- 60% believe that home-working would become a right
- 73% thought that a head office would be retained
- but 65% said that the purpose of HQ would change
I’d hazard a guess that if you are middle-aged, coupled, have children or live in the country, you are probably not that keen on returning to the office. But, you are not your workforce. Whilst the office as we know it might not suit our new normal, can we afford to turn off the lights completely?
Some of these leaders have polled their teams but are questioning whether they really know what they want yet. As some of these CEOs have recognised polling is fraught with danger (Cameron et al: Brexit Vote 2017) and can be significantly influenced by the ‘moment’.
The consequence for businesses of a misstep when it comes to the return to the office is significant.
Being a CEO means having the ability to take a read the data and take a view on the future but before you make that call, perhaps you should consider the following.
7 things to consider before returning to or removing the office
You are not your team
Whilst commuting from a four bed in Hertfordshire might be a bind and take an hour, the majority of your team live very different lives. For your younger team members, living in a bed-sit or flat-share commuting is 100% worth doing, to get to where they want to be.
Whilst many of us may have embraced elastic waistbands, some people do enjoy getting dressed and heading to the office. For junior staff, in particular, it can play an integral part of their social life, making lifelong friends and even romantic interests. The office is a place to inspire fashion and creativity. Introverts can get the buzz of being around others, whilst extroverts get much-needed interaction. The office can also provide a much-needed escape, a space to show your personality and leave behind the responsibilities of home.
Training and development
When it comes to on the job training as an intern, junior or mid-manager, how will this happen if you are not together? You can do a lot can digitally, but does that compensate for face to face?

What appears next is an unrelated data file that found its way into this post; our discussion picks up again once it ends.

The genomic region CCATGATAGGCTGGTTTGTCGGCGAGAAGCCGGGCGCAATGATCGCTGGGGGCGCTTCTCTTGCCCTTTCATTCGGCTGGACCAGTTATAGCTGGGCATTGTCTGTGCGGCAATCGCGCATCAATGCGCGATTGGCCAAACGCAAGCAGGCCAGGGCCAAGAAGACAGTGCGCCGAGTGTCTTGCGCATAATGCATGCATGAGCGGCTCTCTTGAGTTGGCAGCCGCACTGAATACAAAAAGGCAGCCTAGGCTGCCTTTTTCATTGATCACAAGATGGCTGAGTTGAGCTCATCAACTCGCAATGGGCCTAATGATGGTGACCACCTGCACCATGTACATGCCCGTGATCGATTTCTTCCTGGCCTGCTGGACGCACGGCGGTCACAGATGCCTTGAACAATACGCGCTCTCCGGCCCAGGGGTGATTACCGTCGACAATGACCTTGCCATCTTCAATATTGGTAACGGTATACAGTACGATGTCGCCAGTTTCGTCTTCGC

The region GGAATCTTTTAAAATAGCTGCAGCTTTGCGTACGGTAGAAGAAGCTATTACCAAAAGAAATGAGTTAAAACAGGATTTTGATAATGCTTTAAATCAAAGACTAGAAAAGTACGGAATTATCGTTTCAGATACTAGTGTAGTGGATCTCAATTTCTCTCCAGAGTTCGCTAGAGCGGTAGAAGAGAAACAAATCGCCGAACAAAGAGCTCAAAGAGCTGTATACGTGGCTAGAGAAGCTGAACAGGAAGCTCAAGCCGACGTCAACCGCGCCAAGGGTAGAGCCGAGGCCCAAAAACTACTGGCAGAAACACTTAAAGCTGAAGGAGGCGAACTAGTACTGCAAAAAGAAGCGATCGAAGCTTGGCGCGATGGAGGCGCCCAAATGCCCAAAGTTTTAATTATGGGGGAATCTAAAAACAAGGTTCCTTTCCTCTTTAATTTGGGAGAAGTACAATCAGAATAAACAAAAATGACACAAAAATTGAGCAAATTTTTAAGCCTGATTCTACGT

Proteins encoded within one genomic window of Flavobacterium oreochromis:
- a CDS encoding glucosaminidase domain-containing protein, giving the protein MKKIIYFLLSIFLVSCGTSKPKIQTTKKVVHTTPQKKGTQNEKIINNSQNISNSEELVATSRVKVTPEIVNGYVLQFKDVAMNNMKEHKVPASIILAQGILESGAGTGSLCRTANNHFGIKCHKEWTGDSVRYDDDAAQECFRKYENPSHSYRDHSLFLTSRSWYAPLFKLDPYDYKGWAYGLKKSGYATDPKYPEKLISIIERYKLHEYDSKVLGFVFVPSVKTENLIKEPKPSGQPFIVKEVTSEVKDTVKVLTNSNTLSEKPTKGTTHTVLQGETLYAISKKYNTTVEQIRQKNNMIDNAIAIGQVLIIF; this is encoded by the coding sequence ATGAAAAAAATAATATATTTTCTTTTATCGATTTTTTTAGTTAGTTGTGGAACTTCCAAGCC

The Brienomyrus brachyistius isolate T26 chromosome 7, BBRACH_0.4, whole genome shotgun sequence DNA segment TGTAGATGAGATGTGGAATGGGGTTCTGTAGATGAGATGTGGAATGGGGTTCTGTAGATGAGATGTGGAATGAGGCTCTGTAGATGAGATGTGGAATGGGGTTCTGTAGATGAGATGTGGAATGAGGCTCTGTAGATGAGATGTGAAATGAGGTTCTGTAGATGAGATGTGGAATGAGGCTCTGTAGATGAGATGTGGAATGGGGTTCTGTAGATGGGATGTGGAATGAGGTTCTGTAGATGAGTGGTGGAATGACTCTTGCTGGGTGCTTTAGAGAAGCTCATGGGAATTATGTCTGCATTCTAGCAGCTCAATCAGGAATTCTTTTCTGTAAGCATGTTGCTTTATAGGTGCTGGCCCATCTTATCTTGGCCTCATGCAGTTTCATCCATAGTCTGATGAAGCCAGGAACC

How do you allow access for those middle managers trying to make their way? They need to be seen and heard to have an impact and practice the skills they will need as future leaders.
What will you do with those that don’t want to come back to the office? Dismiss? Gross misconduct? What if they have a good reason? Can you shield forever…? Don’t be surprised when those that you thought would like to work from home ask to come back to the office and vice versa. Try not to make assumptions about your team.
Serendipitous meetings do not happen on the stairs to your bedroom, they happen on the way to the office kitchen. How can you encourage chance moments away from the office?
Culture and community
If you are going to close the office, consider how you are going to build community and common purpose. How will you keep your company culture alive without Friday pub trips?
Making use of office space
If you are going to reduce the volume of office space how is it going to be used? It might not make sense to go back to banks of desks but then….what do we do instead?
If collaboration is key for the way your team works, such as creative departments, how will your spaces change? More auditorium, small working rooms, open collaboration areas? Will you need open spaces between functions for cross-functional discussion or more small places for intimate one-to-ones. If agility is important, how is this reflected in your office design? An open door….come on its 2020, not 1998!
We don’t think you can simply shut the office doors, nor can you go back to how things were. These considerations should help guide your decision making and build a better picture of what your employees need.